Today is a decisive day for the representatives of the Organised Labour and the Federal Government. When they return to the negotiation table, they are condemned to reaching an acceptable agreement that will end the on-going six-day mass protests that have led the country and her citizenry to lose about N2 trillion. According to estimates, the strike is costing the country about N320 billion a day.
Failure to reach an agreement may unleash an incalculable damage to the already stretched economy and deteriorating polity, especially if protesters take the mass action to the next level and the Petroleum and Natural Gas Senior Staff Association of Nigeria (PENGASSAN) shuts the upstream sector of the petroleum industry including export terminals tomorrow as it threatened on Thursday. Crude oil export accounts for about 80 per cent of Nigeria’s foreign exchange earnings.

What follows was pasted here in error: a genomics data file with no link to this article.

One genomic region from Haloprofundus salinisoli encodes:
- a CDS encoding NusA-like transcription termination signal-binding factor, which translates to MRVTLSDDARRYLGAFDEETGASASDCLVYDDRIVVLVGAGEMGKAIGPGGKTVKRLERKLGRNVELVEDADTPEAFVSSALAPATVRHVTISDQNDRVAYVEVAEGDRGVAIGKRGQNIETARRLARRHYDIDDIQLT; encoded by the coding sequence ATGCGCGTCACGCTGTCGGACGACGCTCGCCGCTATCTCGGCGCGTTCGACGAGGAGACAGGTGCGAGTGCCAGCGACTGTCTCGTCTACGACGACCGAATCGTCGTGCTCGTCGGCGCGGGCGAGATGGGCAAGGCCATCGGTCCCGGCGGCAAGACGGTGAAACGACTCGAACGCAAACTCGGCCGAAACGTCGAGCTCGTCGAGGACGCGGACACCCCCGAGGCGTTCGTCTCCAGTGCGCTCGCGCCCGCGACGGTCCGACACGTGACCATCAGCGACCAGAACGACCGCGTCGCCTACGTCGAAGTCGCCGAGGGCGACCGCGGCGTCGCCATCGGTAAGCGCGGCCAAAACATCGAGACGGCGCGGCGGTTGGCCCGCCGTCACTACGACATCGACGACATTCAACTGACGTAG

Before Thursday’s dialogue, Organised Labour and the Government had maintained hardline positions. While the government said there was no going back on removal of fuel subsidy, which has led to the increase of fuel price from N65 to between N138 to N250 across the country since January 1, Labour shunned the negotiation table and hinged resumption of dialogue on reversion of fuel price to N65 per litre. [Vanguardnews]